Likewise, if you don't have the graphical eloquence to convey your brand clearly and succinctly, you hire someone to design your logo, your stationary and take care of your advertising for you. This will improve how people see you, bring attention to your brand and communicate your values more professionally and eloquently than an advertising concept that took you a lot of time to come up with, distracting you from what you (the client, that is) are supposed to be doing: Running your Company.

One designer will come up with populistic rhetoric, in understandable terms aimed at making the masses cheer at the moment the words are uttered, yet with very little content behind it. Another will come up with an impassioned, yet coherent speech, putting forth the points you wish to address clearly and giving insights into your thinking, in understandable terms.

Again, both speechwriters have a valid approach. But while one will only deliver a good speech that may be discussed for a few days to come, I believe that history may see the value in not creating too much hot air with a speech. The final delivery is up to the client, of course.

The process of designing is a also mental one, in addition to the visual result. A good graphic designer, in my belief, is one that engages with subjects, researching them and thinking them through before putting the slogan to paper, or art to the page. This thought process, the cogitation behind the design, may be applied to many other fields: consumer research, government, the development of a new product or street planning.

In my experience, design offers a client a welcome opportunity to examine their brand, their company or their business, to have it explained to them how they are perceived by the public at large. It offers impulses for optimising, in some cases even narrowing down your focus, to the things that matter. It brings the companies shortcomings to your attention and makes you realise the strengths an enterprise has. It makes you aware of new social and manufacturing developments you were not aware of hitherto. It may help you build a better, more efficient company. And of course, looking good while you do it doesn't hurt.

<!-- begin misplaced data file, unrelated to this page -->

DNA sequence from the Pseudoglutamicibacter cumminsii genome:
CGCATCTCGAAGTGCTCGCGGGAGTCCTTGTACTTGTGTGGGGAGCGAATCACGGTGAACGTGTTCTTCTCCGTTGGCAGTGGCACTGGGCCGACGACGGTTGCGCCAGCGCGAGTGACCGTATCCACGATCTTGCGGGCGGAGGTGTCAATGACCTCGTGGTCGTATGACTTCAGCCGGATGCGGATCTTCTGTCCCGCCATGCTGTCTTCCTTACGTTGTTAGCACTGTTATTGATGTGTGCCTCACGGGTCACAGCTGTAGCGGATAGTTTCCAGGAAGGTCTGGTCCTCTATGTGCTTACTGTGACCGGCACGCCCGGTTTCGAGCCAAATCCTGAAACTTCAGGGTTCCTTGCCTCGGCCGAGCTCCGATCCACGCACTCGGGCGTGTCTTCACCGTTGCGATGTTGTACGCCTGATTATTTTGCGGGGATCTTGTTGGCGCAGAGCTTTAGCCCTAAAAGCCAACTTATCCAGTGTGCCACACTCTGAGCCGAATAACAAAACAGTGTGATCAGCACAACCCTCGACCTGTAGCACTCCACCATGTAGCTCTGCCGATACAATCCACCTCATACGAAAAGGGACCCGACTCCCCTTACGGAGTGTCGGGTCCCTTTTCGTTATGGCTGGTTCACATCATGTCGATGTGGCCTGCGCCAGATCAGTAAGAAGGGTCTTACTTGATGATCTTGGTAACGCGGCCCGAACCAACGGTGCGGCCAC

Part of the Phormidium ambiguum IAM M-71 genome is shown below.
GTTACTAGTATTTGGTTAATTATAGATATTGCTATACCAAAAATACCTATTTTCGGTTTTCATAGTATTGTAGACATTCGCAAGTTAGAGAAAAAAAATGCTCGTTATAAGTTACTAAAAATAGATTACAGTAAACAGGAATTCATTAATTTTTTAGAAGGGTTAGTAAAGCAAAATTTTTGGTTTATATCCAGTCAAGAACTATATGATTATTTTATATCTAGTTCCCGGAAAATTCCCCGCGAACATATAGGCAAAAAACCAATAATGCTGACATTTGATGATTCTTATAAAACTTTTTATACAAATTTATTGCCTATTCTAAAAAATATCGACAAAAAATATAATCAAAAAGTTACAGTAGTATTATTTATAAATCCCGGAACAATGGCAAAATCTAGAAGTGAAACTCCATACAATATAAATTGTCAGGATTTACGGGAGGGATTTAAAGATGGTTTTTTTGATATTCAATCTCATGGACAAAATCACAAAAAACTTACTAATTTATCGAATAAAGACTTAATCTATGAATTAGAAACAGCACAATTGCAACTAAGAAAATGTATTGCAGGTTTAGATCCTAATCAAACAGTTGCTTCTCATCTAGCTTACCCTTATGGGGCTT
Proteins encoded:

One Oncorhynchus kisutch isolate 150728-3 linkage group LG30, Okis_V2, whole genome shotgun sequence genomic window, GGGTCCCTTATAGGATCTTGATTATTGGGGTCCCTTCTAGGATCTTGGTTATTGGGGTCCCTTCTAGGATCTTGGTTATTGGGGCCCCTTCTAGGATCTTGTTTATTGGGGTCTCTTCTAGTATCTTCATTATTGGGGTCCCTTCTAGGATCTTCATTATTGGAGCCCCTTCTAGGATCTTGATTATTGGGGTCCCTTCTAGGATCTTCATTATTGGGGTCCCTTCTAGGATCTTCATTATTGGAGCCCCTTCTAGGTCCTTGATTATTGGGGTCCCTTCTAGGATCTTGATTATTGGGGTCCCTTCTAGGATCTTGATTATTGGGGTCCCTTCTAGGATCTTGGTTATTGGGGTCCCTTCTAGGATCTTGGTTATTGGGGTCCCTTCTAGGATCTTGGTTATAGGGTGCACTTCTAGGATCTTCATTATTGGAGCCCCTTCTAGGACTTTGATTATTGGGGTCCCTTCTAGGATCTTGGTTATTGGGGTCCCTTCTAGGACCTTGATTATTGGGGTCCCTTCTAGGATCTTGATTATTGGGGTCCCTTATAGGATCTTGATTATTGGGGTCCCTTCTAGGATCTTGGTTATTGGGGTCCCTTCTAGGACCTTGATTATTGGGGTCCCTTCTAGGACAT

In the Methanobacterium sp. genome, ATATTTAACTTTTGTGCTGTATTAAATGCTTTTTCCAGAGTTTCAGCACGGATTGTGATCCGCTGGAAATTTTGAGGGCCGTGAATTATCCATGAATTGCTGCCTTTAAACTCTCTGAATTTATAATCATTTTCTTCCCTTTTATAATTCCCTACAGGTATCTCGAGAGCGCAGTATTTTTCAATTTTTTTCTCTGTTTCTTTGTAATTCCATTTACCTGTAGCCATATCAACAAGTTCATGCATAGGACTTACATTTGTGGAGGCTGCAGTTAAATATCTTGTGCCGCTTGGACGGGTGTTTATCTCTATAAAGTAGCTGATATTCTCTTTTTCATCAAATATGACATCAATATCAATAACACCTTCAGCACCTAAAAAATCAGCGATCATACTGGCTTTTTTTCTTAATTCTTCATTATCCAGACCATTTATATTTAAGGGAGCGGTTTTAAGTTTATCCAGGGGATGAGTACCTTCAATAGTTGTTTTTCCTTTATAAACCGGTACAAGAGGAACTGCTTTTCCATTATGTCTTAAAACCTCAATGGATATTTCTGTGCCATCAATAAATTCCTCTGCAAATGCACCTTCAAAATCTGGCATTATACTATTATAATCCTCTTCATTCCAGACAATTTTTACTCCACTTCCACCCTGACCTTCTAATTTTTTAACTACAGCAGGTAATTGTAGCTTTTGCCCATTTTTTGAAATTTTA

Not every designer is willing to go to these lengths all the time, of course. Sometimes, you just want to be lazy and paid for your creative effort. Sometimes, all you want to do is produce an effective and great-looking graphic. But this effort is what makes graphic design not only pretty, but an improvement on the current state of the art.

The world will not stop revolving if all design were to be deleted from the planet in one day. But I do submit that it would turn more slowly, maybe a bit more gratingly. Our sofas would certainly be less comfortable, our books less well laid out, websites would dissolve into html code, which everyone would have to learn. We would have to navigate our way around cities by memory. We would not have good-looking cars or thought-out kitchen appliances to make our lives easier.

On the other hand, there would be so much less bullshit.

Do we really need design? Beyond making our lives prettier and more usable, maybe even easier to navigate and certainly easier to read, what has design ever done for us except grab our attention and make us see the world a different light?

So, do we need design? Or should the question be: What kind of design may be useful to us?

Also well worth a listen: Peter Day's programme on Design Thinking

PS: From a long history of impassioned rants.